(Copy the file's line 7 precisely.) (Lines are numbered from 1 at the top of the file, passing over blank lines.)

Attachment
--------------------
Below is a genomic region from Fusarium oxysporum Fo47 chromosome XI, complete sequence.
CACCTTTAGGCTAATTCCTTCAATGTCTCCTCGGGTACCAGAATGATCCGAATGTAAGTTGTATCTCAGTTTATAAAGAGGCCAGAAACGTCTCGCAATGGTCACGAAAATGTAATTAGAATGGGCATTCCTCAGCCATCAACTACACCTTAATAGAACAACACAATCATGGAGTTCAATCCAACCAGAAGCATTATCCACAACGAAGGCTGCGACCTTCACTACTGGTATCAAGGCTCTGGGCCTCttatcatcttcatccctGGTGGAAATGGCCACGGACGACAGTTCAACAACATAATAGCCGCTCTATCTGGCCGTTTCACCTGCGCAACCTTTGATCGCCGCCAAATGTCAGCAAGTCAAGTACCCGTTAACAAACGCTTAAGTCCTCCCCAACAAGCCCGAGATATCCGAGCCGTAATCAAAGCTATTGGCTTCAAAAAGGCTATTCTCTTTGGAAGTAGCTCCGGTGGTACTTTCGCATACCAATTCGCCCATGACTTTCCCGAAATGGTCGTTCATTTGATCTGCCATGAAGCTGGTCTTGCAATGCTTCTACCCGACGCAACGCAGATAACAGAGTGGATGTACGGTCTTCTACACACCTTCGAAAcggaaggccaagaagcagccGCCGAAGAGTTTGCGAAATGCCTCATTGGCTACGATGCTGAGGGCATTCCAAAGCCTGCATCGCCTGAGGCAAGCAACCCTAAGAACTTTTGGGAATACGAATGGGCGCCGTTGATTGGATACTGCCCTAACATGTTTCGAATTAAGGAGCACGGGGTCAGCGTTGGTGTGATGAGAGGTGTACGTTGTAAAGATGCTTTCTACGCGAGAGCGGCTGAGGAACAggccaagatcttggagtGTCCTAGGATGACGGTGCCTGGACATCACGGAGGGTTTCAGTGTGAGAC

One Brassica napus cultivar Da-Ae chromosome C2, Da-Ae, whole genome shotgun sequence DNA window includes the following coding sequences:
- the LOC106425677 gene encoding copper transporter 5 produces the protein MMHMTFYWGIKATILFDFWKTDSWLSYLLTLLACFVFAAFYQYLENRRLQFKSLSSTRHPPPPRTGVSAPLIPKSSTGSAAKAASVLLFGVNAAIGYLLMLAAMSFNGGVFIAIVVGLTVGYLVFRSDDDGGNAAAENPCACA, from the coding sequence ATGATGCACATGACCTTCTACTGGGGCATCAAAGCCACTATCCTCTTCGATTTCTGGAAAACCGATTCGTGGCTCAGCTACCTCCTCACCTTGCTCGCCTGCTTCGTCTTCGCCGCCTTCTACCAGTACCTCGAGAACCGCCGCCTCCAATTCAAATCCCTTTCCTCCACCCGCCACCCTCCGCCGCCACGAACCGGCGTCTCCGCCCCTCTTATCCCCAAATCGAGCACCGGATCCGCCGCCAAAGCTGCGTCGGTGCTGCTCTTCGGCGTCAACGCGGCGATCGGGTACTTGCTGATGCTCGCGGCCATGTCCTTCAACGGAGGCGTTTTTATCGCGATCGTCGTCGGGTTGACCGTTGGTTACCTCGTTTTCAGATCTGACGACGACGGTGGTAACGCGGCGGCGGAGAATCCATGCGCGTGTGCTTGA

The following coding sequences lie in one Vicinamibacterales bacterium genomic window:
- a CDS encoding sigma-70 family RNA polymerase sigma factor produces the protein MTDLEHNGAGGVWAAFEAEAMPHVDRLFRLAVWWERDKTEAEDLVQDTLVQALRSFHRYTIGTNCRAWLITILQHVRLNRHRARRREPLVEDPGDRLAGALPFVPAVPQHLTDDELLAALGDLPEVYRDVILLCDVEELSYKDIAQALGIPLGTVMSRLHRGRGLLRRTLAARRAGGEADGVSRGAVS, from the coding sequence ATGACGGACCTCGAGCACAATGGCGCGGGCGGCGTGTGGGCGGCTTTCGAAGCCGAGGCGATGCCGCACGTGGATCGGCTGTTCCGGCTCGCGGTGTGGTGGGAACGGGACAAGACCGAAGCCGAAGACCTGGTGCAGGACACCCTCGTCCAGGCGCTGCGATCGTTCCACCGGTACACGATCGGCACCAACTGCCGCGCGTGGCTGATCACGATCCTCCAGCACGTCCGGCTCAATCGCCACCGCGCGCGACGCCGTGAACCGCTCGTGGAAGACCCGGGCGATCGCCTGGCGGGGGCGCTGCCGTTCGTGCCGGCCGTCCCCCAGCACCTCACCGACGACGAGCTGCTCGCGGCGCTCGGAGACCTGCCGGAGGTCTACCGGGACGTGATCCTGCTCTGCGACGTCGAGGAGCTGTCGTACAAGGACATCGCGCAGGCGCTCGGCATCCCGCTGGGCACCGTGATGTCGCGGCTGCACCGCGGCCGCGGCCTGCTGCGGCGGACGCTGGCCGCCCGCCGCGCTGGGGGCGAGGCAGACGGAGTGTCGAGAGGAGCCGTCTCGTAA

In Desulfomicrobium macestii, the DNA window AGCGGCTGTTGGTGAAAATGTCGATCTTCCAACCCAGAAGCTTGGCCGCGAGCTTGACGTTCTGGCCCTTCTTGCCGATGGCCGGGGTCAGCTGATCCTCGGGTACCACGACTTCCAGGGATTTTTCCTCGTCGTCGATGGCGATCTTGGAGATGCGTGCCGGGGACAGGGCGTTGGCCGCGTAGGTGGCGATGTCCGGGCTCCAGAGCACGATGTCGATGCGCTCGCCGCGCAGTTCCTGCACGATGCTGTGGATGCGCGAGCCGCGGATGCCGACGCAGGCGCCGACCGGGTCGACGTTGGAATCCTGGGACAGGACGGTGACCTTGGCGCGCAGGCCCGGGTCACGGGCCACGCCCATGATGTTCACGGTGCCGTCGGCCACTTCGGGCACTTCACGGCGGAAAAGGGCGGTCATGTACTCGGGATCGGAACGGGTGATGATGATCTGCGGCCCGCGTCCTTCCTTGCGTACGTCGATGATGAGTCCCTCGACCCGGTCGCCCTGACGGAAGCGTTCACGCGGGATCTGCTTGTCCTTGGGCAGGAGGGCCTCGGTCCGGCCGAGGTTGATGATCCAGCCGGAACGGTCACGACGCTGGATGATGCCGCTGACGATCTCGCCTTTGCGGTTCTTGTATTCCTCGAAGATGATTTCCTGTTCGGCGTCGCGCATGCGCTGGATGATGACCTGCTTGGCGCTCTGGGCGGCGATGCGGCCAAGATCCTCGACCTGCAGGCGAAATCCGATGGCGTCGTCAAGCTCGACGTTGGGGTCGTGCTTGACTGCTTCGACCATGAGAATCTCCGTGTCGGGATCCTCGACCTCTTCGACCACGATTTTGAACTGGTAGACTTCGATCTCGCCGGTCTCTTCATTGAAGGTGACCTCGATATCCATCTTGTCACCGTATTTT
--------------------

In Desulfomicrobium macestii, the DNA window AGCGGCTGTTGGTGAAAATGTCGATCTTCCAACCCAGAAGCTTGGCCGCGAGCTTGACGTTCTGGCCCTTCTTGCCGATGGCCGGGGTCAGCTGATCCTCGGGTACCACGACTTCCAGGGATTTTTCCTCGTCGTCGATGGCGATCTTGGAGATGCGTGCCGGGGACAGGGCGTTGGCCGCGTAGGTGGCGATGTCCGGGCTCCAGAGCACGATGTCGATGCGCTCGCCGCGCAGTTCCTGCACGATGCTGTGGATGCGCGAGCCGCGGATGCCGACGCAGGCGCCGACCGGGTCGACGTTGGAATCCTGGGACAGGACGGTGACCTTGGCGCGCAGGCCCGGGTCACGGGCCACGCCCATGATGTTCACGGTGCCGTCGGCCACTTCGGGCACTTCACGGCGGAAAAGGGCGGTCATGTACTCGGGATCGGAACGGGTGATGATGATCTGCGGCCCGCGTCCTTCCTTGCGTACGTCGATGATGAGTCCCTCGACCCGGTCGCCCTGACGGAAGCGTTCACGCGGGATCTGCTTGTCCTTGGGCAGGAGGGCCTCGGTCCGGCCGAGGTTGATGATCCAGCCGGAACGGTCACGACGCTGGATGATGCCGCTGACGATCTCGCCTTTGCGGTTCTTGTATTCCTCGAAGATGATTTCCTGTTCGGCGTCGCGCATGCGCTGGATGATGACCTGCTTGGCGCTCTGGGCGGCGATGCGGCCAAGATCCTCGACCTGCAGGCGAAATCCGATGGCGTCGTCAAGCTCGACGTTGGGGTCGTGCTTGACTGCTTCGACCATGAGAATCTCCGTGTCGGGATCCTCGACCTCTTCGACCACGATTTTGAACTGGTAGACTTCGATCTCGCCGGTCTCTTCATTGAAGGTGACCTCGATATCCATCTTGTCACCGTATTTT